Wednesday, July 28, 2010

The Flynn Effect report series: A biref history of the Flynn Effect--It was NOT given birth by Atkins V Virginia (2002) SCOTUS decision: IAP AP101 Report #8


Another new IAP Applied Psychometrics 101 report (#8) is now available.  The report [A brief history of the Flynn Effect: It was NOT given birth by Atkins v Virginia (2002) SCOTUS decision] is the third in the Flynn Effect series, a series of brief reports that define, explain and discuss the validity of the Flynn Effect (click here to access all prior FE related posts at the ICDP blog) and the issues surrounding the application of a FE "adjustment" for scores based on tests with date norms (norm obsolescence), particularly in the context of Atkins MR/ID capital punishment cases.  The abstract for the brief report is presented below.  The report can be accessed by clicking here.


The entire Flynn Effect series of reports can be accessed by clicking here.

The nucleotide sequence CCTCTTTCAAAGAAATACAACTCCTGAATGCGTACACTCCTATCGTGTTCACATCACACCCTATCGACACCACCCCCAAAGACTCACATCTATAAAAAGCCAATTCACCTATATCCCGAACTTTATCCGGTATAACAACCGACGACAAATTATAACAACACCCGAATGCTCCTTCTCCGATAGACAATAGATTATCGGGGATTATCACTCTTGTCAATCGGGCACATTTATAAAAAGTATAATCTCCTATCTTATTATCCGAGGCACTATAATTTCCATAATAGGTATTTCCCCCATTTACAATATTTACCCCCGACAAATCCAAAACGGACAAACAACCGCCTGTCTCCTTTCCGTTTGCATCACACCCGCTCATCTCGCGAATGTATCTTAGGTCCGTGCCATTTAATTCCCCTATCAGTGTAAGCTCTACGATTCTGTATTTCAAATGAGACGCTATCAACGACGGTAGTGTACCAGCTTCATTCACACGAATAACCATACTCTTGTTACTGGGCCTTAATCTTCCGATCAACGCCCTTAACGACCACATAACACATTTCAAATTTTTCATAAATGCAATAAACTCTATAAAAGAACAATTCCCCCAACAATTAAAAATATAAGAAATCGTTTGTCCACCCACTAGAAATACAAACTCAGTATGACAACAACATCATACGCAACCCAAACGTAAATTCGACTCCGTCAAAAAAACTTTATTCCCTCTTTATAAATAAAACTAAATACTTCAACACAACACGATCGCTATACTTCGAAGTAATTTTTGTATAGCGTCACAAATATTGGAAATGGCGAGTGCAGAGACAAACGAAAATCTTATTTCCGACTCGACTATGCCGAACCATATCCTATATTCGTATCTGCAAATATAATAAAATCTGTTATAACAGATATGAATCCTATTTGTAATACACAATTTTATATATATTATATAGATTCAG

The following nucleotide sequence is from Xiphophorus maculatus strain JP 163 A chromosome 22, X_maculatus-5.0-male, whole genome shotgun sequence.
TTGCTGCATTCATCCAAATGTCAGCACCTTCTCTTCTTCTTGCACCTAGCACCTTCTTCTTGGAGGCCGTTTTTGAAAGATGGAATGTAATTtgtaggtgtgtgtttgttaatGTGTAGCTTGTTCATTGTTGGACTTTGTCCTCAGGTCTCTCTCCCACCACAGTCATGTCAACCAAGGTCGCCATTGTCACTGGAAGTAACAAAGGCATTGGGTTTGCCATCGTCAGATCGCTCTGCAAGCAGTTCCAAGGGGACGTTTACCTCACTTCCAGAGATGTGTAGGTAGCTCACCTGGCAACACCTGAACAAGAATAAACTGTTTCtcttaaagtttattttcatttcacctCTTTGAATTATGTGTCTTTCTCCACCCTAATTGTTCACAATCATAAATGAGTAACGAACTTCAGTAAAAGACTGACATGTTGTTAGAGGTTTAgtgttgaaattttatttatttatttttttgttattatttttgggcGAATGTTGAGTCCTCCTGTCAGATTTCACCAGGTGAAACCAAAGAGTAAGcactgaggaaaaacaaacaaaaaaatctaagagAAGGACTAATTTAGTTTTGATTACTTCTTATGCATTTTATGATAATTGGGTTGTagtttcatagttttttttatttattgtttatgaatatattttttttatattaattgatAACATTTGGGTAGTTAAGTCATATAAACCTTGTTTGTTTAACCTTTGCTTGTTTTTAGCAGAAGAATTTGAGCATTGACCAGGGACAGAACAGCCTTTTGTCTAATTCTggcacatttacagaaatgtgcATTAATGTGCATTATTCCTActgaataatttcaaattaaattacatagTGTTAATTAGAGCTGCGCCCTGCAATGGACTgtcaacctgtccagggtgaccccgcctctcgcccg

• Report # 1 (What is the Flynn Effect) can be found by clicking here.
  • Report # 2 (Is the Flynn Effect a Scientifically Accept Fact?) can be found by clicking here.
Abstract for third report.
This is the third in a series of brief reports to define, explain, and summarize the scholarly consensus regarding the validity of the Flynn Effect (FE). This report presents a brief historical summary of origins of the Flynn Effect (norm obsolescence). Historical facts indicate that the concern for IQ norm obsolescence and the concept of an IQ score adjustment procedure pre-dates the U. S. Supreme Court Atkins v Virginia (2002) MR/ID death penalty decision. The series will conclude with an evaluation of the question whether a professional consensus has emerged regarding the practice of adjusting dated IQ test scores for the Flynn Effect, an issue of increasing debate in Atkins MR/ID capital punishment hearings.


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